Gallivan, S and Utley, M and Treasure, T and Valencia, S (2002) Booked inpatient admissions and hospital capacity: mathematical modelling study. BRIT MED J , 324 (7332) 280 - 282.
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Objectives To investigate the variability of patients' length of stay in intensive care after cardiac surgery. To investigate potential interactions between such variability, booked admissions, and capacity requirements.Design Mathematical modelling study using routinely collected data.Setting A cardiac surgery department.Source of data Hospital records of 7014 people entering intensive care after cardiac surgery.Main outcome measures Length of stay in intensive care; capacity requirements of an intensive care unit for a hypothetical booked admission system.Results Although the vast majority of patients (89.5%) had a length of stay in intensive care of less than or equal to48 hours, there was considerable overall variability and the distribution of stays has a lengthy tail. A mathematical model of the operation of a hypothetical booking system indicates that such variability has a considerable impact on intensive care capacity requirements, indicating that a high degree of reserve capacity is required to avoid high rates of operation cancellation because of unavailability of suitable postoperative care.Conclusion Despite the considerable enthusiasm for booked admissions systems, queuing theory suggests that caution is required when considering such systems for inpatient admissions. Such systems may Well result in frequent operational difficulties if there is a high degree of variability in length of stay and where reserve capacity is limited. Both of these are common in the NHS.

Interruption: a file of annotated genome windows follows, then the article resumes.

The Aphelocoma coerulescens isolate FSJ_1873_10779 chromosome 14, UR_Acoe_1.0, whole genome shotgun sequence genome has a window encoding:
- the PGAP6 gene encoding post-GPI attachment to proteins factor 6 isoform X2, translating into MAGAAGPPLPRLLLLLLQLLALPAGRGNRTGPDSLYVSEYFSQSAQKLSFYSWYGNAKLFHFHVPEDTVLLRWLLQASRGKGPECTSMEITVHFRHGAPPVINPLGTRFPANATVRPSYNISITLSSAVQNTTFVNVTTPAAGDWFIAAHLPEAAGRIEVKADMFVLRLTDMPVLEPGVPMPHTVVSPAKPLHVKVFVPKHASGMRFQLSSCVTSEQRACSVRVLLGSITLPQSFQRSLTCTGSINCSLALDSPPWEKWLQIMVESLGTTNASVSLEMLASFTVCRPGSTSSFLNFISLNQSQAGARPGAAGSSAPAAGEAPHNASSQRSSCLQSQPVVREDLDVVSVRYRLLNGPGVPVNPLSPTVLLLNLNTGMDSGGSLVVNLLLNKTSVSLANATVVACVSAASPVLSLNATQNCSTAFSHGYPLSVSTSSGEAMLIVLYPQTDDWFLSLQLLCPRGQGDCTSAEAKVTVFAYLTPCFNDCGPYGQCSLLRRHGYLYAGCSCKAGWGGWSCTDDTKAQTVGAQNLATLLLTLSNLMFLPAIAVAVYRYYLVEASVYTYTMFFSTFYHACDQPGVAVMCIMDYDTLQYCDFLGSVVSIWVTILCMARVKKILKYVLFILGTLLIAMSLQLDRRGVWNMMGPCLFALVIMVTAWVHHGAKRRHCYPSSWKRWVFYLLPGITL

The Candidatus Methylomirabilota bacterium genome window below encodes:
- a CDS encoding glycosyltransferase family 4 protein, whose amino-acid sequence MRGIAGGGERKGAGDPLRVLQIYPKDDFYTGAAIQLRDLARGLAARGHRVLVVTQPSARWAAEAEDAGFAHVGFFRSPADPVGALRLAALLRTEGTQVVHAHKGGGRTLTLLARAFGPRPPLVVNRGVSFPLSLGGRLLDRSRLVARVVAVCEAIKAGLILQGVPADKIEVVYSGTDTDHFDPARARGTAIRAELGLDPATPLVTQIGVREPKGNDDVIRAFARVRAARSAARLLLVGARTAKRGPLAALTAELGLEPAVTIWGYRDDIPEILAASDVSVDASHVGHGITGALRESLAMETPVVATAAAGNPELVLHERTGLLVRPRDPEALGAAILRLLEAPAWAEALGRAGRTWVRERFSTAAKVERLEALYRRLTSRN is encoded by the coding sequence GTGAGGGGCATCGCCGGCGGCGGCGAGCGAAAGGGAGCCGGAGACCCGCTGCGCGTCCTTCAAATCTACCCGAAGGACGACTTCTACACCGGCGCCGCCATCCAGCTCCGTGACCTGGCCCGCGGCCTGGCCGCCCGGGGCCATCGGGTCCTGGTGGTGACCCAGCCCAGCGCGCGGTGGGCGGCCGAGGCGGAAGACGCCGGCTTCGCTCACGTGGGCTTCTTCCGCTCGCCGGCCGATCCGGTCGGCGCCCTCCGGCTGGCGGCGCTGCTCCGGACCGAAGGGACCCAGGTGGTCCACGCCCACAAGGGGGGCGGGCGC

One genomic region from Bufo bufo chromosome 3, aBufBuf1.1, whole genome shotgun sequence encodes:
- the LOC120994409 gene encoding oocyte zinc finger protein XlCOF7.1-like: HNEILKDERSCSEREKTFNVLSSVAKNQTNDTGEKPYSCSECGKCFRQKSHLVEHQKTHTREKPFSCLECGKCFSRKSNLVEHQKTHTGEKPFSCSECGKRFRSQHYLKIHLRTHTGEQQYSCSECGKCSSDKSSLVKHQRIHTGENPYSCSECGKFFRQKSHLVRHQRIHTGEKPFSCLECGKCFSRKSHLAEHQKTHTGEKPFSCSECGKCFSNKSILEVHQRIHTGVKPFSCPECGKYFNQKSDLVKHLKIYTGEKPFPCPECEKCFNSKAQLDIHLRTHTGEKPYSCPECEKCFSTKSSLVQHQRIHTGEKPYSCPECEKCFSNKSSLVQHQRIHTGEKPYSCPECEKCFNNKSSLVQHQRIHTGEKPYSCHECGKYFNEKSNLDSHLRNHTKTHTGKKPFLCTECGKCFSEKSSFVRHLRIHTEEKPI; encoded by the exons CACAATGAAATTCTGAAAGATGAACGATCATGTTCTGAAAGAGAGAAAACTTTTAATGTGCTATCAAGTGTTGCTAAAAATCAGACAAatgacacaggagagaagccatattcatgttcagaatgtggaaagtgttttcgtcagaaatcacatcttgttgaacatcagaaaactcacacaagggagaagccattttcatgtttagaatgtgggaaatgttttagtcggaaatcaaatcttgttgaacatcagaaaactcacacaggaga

|Title:||Booked inpatient admissions and hospital capacity: mathematical modelling study|
|UCL classification:||UCL > School of BEAMS > Faculty of Maths and Physical Sciences > Mathematics > Clinical Operational Research Unit|
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